According to the National Inventory of Dams (NID) criteria, “high” hazard coal ash ponds are categorized as such because their failure will likely cause loss of human life. Six states that gained high hazard ponds include:[10]

US DOE awards $2.1 billion contract to OVEC's uranium enrichment facility

The facility OVEC provides power for opened in 1956 to enrich uranium for nuclear weapons. Its mission switched to producing fuel for use in commercial nuclear power plants in the 1960s. On August 16, 2010, a $2.1 billion, 10-year contract was awarded by the U.S. Department of Energy for environmental cleanup of the former uranium processing plant. A joint venture between Texas-based Fluor Federal Services Inc. and North Carolina-based Babcock & Wilcox Technical Services Group Inc. will take over the next phase of the environmental remediation of the government-owned complex that calls for the decontamination and decommissioning of three processing buildings at the Portsmouth Gaseous Diffusion Plant in Piketon. The contract will involve cleaning up contaminated soil and groundwater.[11]

The stepped-up remediation effort comes as USEC continues to court the energy department for a $2 billion loan guarantee for a proposed $4 billion facility on the campus to continue production of fuel for the nuclear power plants using a centrifuge technology. In the early 1990s, USEC was created as a government corporation in order to restructure the government’s uranium enrichment operation and prepare it for sale to the private sector. Separately, Duke Energy and Areva SA in mid-2009 announced tentative plans for a 1,650-megawatt nuclear power plant on the Piketon campus. That project remains unscheduled pending site review and exploration of potential federal government financial assistance.[11]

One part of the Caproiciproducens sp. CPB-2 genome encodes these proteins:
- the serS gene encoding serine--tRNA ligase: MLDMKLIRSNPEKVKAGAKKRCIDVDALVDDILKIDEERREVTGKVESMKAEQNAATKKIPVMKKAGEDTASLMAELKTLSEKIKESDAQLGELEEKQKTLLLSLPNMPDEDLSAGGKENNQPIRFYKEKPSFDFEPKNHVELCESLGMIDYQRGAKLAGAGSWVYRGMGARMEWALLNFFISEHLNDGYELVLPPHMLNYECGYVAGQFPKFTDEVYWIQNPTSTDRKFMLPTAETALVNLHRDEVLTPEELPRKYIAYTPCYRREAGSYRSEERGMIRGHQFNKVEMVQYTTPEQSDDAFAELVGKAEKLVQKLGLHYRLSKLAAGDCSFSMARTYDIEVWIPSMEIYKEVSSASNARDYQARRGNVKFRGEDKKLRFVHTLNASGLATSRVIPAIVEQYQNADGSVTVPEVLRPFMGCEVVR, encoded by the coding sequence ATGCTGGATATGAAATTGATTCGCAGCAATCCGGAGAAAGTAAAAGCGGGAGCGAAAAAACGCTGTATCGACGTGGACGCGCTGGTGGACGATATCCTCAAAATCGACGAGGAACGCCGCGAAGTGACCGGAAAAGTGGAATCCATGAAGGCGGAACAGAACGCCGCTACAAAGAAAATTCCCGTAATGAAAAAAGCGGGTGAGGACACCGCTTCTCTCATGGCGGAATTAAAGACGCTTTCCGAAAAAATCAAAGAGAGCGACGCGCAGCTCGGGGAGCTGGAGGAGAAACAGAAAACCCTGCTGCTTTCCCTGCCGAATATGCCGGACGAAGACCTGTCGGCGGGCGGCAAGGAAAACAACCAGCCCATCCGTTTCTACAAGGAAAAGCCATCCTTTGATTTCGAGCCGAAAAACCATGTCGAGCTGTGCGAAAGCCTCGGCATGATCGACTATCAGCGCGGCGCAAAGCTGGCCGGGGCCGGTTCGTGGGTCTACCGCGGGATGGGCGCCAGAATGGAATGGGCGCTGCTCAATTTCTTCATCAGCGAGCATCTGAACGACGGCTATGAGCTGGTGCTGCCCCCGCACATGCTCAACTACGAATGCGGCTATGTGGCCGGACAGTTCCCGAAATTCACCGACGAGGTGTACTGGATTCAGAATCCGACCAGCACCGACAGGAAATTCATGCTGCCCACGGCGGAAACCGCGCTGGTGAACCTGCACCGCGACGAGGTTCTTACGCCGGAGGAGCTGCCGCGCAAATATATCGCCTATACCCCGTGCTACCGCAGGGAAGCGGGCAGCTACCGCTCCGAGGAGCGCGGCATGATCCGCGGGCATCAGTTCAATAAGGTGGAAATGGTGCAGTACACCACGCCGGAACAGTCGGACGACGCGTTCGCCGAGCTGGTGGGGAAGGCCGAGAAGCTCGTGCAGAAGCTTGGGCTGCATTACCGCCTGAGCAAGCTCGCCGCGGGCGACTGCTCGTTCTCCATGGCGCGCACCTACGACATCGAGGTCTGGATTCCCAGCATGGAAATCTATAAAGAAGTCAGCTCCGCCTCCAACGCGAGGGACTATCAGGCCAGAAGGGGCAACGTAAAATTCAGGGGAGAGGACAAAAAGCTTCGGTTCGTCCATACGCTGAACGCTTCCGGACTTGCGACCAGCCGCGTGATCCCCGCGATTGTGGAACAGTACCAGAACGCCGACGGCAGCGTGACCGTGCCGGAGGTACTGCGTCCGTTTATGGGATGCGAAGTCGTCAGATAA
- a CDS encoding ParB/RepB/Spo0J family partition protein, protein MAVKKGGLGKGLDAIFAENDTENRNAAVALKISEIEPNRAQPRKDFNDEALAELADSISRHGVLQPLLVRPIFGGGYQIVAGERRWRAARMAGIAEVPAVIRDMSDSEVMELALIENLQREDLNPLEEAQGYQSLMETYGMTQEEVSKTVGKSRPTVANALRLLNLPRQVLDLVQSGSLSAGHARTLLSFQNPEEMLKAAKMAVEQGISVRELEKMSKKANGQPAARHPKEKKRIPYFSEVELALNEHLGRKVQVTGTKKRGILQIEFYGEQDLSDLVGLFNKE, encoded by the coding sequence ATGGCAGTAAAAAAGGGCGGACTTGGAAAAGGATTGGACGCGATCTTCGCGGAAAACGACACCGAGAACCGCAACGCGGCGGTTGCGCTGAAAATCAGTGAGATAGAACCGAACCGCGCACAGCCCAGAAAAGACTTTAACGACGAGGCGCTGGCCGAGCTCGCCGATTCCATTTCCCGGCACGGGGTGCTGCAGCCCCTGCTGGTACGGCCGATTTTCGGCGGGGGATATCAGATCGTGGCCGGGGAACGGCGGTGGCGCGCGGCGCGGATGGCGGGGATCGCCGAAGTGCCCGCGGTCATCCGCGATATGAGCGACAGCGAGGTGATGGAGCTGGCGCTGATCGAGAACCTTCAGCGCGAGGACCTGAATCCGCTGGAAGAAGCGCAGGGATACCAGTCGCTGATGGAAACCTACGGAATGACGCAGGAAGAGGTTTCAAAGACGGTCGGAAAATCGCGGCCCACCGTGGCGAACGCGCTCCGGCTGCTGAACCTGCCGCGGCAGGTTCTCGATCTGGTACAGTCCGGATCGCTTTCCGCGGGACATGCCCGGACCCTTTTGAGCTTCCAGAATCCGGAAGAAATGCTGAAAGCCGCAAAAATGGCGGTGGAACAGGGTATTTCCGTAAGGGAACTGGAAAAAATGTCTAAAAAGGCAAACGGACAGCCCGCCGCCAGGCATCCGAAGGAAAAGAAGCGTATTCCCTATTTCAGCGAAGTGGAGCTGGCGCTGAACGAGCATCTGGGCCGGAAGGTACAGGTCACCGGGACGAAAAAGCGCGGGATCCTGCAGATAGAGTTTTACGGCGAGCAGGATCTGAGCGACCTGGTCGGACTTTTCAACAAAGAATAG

Articles and Resources


  1. 1.0 1.1 Consolidated Financial Statements as of and for the Years Ended December 31, 2007 and 2006, and Independent Auditors’ Report, Ohio Valley Electric Corp., p. 4, accessed July 2008.
  2. OVEC History, Ohio Valley Electric Corp., accessed July 2008.
  3. Ohio Valley Electric Corporation, BusinessWeek Company Insight Center, accessed July 2008.
  4. "Annual Report 2016, Ohio Valley Electric Corporation, 2016
  5. 5.0 5.1 Existing Electric Generating Units in the United States, 2005, Energy Information Administration, accessed April 2008.
  6. Environmental Integrity Project, Dirty Kilowatts: America’s Most Polluting Power Plants, July 2007.
  7. Dig Deeper, Carbon Monitoring for Action database, accessed June 2008.
  8. 8.0 8.1 Sue Sturgis, "Coal's ticking timebomb: Could disaster strike a coal ash dump near you?," Institute for Southern Studies, January 4, 2009.
  9. TRI Explorer, EPA, accessed January 2009.
  10. 10.0 10.1 Ken Ward Jr., "EPA data reveals more dangerous coal ash ponds" Coal Tattoo, Oct. 31, 2011.
  11. 11.0 11.1 "Piketon plant to get $2.1 billion for cleanup work" Business First of Columbus, August 18, 2010.